You need an interface that can record two tracks at once. Are you planning on recording the kick drum and the rest of the kit separately? I certainly hope not. So you need to be able to record two mics at the same time.

    Seriously, get on YouTube and watch some videos. Talking about music is like dancing about architecture—at a certain point you need to hear and see things in use.
     
    timmo97 and G-Z like this.
  14. Bassbeater

    Bassbeater Guest

    Sep 9, 2001
    -Read accurate, flat, un-hyped. This is exactly why I prefer them. The Focusrite pres are "colored", but it's a pretty decent color. You really can't go wrong either way IMO.
     
    RumbleMan3 likes this.
  15. AztecViking

    AztecViking Supporting Member

    Oct 12, 2010
    EndlessSummerVille, CA
    By the recommendation of the audio engineer who works where a guitarist friend also works as professional composer for film and TV I got a Focusrite Saffire Pro 24 DSP. Which I've been very pleased with concerning both the sound of the recordings I've made and the ease of use of the unit. I haven't looked at the differences between it and the Scarlett Solo but I at least have faith in the Focusrite brand's level of quality.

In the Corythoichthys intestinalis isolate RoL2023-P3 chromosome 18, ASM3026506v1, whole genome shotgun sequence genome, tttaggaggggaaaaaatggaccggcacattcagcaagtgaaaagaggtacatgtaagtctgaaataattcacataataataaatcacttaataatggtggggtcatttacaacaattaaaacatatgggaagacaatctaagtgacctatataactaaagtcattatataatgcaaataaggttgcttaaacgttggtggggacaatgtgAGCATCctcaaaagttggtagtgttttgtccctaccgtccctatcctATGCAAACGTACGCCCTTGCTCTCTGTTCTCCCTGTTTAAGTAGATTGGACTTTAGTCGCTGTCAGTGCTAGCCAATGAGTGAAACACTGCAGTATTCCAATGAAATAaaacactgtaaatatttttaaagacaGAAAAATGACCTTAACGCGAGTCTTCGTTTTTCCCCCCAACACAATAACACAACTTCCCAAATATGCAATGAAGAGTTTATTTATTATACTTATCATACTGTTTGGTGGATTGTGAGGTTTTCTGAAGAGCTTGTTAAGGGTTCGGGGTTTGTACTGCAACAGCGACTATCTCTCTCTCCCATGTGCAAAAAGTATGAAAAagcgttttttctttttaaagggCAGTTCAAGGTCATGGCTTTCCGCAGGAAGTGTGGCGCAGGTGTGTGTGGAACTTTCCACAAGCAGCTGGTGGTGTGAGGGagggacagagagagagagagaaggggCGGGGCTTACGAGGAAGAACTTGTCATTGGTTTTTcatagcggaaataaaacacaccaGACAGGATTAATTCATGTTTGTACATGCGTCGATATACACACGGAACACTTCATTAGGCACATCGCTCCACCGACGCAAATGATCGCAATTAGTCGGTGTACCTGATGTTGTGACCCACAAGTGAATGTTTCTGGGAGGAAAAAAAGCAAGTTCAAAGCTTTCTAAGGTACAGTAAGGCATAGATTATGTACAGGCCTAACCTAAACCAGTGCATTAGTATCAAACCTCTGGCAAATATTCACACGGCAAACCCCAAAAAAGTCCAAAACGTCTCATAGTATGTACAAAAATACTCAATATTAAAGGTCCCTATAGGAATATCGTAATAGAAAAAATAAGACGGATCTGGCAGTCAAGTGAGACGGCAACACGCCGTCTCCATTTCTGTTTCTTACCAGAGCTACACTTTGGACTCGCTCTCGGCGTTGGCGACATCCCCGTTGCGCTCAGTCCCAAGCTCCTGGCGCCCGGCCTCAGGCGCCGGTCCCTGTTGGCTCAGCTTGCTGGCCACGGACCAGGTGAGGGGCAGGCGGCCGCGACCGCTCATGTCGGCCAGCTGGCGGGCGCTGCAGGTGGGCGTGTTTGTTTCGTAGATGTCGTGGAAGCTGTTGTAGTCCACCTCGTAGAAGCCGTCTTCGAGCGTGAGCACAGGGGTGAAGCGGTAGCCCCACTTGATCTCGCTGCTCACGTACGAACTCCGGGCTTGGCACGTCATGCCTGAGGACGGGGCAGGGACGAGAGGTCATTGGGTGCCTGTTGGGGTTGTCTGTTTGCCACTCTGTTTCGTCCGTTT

PS. So far I've had no latency issues with my interface.
     
    Last edited: Apr 21, 2018
    RumbleMan3 and Bassbeater like this.
  16. Bodeeni

    Bodeeni Supporting Member

    Jan 13, 2010
    NYC
    The Scarlet is pretty nice, I used one for a few years, the direct monitor switch works. I have replaced it with a Presonus Audiobox 22VSL which has a direct monitor on a blend knob which is really nice for practicing. Although with a good computer you should be able to get to effectively zero latency through the DAW program. I can blend the dry together with the PC with no doubling effect if everything is setup right. That is pretty good.
     
    Bassbeater likes this.
  17. Aloe

    Aloe

    Apr 10, 2016
    Ukraine
    mics are not flat in real life, they typically lose lows and very top highs (that "air" feeling). if the "colored" mic pre like Focusrite or Presonus will compensate this, you will be able to get rich natural sounds easily. if you have a pre that is marketed as "flat", you will just lose details both in highs and lows, that's my experience with them.